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Emmys 2017
Every unforgettable moment, every gorgeous dress.Click here


Belle de Jour

Posted on

DESPERATE HOUSEWIFE Catherine Deneuve in Belle de Jour
Everett Collection

Belle de Jour

Current Status:
In Season
Catherine Deneuve, Pierre Clementi, Jean Sorel
Luis Bunuel
Luis Bunuel, Jean-Claude Carriere
Romance, Erotic, Foreign Language, Drama

We gave it an A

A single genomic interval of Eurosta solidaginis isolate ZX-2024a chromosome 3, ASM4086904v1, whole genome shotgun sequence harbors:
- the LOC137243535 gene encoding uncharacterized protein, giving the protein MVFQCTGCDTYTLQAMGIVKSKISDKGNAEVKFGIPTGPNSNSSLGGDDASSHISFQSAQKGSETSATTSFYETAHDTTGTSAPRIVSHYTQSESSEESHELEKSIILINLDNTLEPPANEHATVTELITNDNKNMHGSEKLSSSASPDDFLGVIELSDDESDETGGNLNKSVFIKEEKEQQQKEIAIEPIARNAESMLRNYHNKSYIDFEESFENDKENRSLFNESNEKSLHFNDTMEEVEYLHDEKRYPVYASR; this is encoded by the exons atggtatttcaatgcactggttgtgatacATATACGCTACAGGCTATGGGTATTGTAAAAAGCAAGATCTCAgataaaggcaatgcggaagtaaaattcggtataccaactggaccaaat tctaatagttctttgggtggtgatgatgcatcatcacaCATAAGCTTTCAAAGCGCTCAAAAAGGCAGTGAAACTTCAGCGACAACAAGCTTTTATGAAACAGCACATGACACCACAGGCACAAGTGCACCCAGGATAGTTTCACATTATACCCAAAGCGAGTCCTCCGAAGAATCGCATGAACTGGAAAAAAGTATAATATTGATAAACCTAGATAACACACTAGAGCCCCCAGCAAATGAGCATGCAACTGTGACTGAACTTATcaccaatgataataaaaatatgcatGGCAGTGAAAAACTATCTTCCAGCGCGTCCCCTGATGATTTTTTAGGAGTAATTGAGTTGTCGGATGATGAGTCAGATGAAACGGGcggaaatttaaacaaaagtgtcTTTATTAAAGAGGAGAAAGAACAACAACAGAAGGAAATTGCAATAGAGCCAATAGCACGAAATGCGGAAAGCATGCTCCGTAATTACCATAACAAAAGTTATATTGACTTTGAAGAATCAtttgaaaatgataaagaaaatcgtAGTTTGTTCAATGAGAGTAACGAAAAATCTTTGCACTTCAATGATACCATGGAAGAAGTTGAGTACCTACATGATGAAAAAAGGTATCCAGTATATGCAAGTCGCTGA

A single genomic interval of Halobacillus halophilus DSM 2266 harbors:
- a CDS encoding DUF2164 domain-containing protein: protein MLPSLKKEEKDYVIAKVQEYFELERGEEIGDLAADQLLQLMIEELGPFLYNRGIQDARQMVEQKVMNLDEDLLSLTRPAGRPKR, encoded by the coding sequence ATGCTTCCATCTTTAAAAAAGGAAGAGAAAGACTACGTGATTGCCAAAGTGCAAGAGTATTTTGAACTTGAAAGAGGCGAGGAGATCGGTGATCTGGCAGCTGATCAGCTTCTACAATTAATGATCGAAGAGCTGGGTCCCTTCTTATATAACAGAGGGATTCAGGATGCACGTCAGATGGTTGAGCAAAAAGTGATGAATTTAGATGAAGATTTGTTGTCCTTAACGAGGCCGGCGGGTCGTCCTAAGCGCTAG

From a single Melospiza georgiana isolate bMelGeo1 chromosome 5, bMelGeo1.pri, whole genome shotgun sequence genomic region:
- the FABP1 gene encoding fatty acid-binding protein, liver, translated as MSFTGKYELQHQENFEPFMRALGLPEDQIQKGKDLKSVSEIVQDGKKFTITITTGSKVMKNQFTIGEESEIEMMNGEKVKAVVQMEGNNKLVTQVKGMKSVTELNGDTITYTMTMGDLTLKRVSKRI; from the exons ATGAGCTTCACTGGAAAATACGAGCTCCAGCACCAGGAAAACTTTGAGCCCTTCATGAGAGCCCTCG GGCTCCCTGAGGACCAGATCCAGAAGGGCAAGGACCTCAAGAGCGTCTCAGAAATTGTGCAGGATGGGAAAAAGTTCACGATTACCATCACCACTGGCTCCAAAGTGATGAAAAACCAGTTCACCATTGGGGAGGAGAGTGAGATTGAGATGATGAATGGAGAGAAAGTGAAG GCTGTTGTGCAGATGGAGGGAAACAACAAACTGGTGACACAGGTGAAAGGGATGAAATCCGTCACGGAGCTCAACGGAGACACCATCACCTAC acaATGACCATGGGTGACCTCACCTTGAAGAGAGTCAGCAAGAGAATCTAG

It may not seem particularly scandalous by today’s standards, but when the French import Belle de Jour (1967, Not Rated, 1 hr., 40 mins.) first hit American art houses, it was considered pretty outrageous, pervy stuff. Directed by Spanish troublemaker Luis Buñuel, the film kicks off with a doozy of a scene that, at first, seems straight out of a 19th-century novel, as a demure woman (Catherine Deneuve) and her husband (Jean Sorel) ride in a horse-drawn carriage down a country lane. When the buggy comes to a stop, he drags her out and ties her to a tree, where a pair of coachmen are instructed to whip and rape her. Did that really just happen? No, actually. It turns out it’s all an S&M daydream: Deneuve’s character, Séverine, is a bored and icy bourgeois housewife who merely fantasizes about being degraded. Her wild, erotic imagination becomes real soon enough, though, when she starts working in a Parisian brothel, where all sorts of creepy men act out their kinkiest fetishes on her willing flesh. Just released on a new Criterion Blu-ray, Belle de Jour has never looked better — and neither has its star. Deneuve, then 24, is blindingly beautiful. She doesn’t say much in the film, but she manages to express Séverine’s excitement and fear, her shame and her ecstasy. And even though she cheats on her husband with men who like to be humiliated, she always manages to be sympathetic — even at the end when her double life has tragic consequences. We’re never quite sure what’s real and what’s not in Buñuel’s button-pushing film. But one thing that’s never in doubt is that we’re watching a masterpiece. A